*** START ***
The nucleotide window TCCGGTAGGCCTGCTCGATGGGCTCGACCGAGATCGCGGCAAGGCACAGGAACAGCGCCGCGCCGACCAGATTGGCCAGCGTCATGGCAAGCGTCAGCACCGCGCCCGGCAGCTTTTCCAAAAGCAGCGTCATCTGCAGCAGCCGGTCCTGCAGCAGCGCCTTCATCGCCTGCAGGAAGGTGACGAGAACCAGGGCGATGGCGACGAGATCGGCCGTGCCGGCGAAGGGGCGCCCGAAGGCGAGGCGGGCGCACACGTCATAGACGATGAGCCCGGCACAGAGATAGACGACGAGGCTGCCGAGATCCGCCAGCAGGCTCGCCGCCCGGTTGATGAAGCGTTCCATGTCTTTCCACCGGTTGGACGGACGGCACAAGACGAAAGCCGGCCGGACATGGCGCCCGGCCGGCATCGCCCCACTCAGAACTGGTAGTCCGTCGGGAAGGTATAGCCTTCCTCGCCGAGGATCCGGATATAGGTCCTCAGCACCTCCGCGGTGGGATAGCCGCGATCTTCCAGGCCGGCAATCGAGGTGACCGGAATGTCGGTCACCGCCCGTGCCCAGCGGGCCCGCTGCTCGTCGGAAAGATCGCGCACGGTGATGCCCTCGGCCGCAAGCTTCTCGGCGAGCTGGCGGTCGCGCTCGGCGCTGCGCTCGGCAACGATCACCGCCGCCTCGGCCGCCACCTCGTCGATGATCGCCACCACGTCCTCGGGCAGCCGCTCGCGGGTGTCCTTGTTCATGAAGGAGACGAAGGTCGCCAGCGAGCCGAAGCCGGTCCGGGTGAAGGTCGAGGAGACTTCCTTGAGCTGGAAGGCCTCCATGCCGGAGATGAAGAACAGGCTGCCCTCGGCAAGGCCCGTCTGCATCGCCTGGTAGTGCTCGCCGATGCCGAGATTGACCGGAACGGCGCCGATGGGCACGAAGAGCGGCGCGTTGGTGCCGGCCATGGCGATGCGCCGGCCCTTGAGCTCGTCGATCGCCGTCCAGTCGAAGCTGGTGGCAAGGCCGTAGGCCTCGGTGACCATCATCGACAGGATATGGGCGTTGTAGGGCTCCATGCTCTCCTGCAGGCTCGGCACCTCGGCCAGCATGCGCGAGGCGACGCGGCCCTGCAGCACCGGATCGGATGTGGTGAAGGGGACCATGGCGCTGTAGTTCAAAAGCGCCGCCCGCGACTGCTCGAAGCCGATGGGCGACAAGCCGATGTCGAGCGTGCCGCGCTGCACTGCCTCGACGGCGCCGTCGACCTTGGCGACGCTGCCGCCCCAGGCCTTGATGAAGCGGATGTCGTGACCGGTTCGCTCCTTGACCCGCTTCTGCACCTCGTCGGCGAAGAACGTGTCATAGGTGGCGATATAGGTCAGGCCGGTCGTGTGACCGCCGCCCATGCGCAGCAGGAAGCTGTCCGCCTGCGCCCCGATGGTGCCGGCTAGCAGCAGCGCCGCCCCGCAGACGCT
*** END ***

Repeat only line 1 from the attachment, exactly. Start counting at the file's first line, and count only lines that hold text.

The nucleotide window TCCGGTAGGCCTGCTCGATGGGCTCGACCGAGATCGCGGCAAGGCACAGGAACAGCGCCGCGCCGACCAGATTGGCCAGCGTCATGGCAAGCGTCAGCACCGCGCCCGGCAGCTTTTCCAAAAGCAGCGTCATCTGCAGCAGCCGGTCCTGCAGCAGCGCCTTCATCGCCTGCAGGAAGGTGACGAGAACCAGGGCGATGGCGACGAGATCGGCCGTGCCGGCGAAGGGGCGCCCGAAGGCGAGGCGGGCGCACACGTCATAGACGATGAGCCCGGCACAGAGATAGACGACGAGGCTGCCGAGATCCGCCAGCAGGCTCGCCGCCCGGTTGATGAAGCGTTCCATGTCTTTCCACCGGTTGGACGGACGGCACAAGACGAAAGCCGGCCGGACATGGCGCCCGGCCGGCATCGCCCCACTCAGAACTGGTAGTCCGTCGGGAAGGTATAGCCTTCCTCGCCGAGGATCCGGATATAGGTCCTCAGCACCTCCGCGGTGGGATAGCCGCGATCTTCCAGGCCGGCAATCGAGGTGACCGGAATGTCGGTCACCGCCCGTGCCCAGCGGGCCCGCTGCTCGTCGGAAAGATCGCGCACGGTGATGCCCTCGGCCGCAAGCTTCTCGGCGAGCTGGCGGTCGCGCTCGGCGCTGCGCTCGGCAACGATCACCGCCGCCTCGGCCGCCACCTCGTCGATGATCGCCACCACGTCCTCGGGCAGCCGCTCGCGGGTGTCCTTGTTCATGAAGGAGACGAAGGTCGCCAGCGAGCCGAAGCCGGTCCGGGTGAAGGTCGAGGAGACTTCCTTGAGCTGGAAGGCCTCCATGCCGGAGATGAAGAACAGGCTGCCCTCGGCAAGGCCCGTCTGCATCGCCTGGTAGTGCTCGCCGATGCCGAGATTGACCGGAACGGCGCCGATGGGCACGAAGAGCGGCGCGTTGGTGCCGGCCATGGCGATGCGCCGGCCCTTGAGCTCGTCGATCGCCGTCCAGTCGAAGCTGGTGGCAAGGCCGTAGGCCTCGGTGACCATCATCGACAGGATATGGGCGTTGTAGGGCTCCATGCTCTCCTGCAGGCTCGGCACCTCGGCCAGCATGCGCGAGGCGACGCGGCCCTGCAGCACCGGATCGGATGTGGTGAAGGGGACCATGGCGCTGTAGTTCAAAAGCGCCGCCCGCGACTGCTCGAAGCCGATGGGCGACAAGCCGATGTCGAGCGTGCCGCGCTGCACTGCCTCGACGGCGCCGTCGACCTTGGCGACGCTGCCGCCCCAGGCCTTGATGAAGCGGATGTCGTGACCGGTTCGCTCCTTGACCCGCTTCTGCACCTCGTCGGCGAAGAACGTGTCATAGGTGGCGATATAGGTCAGGCCGGTCGTGTGACCGCCGCCCATGCGCAGCAGGAAGCTGTCCGCCTGCGCCCCGATGGTGCCGGCTAGCAGCAGCGCCGCCCCGCAGACGCT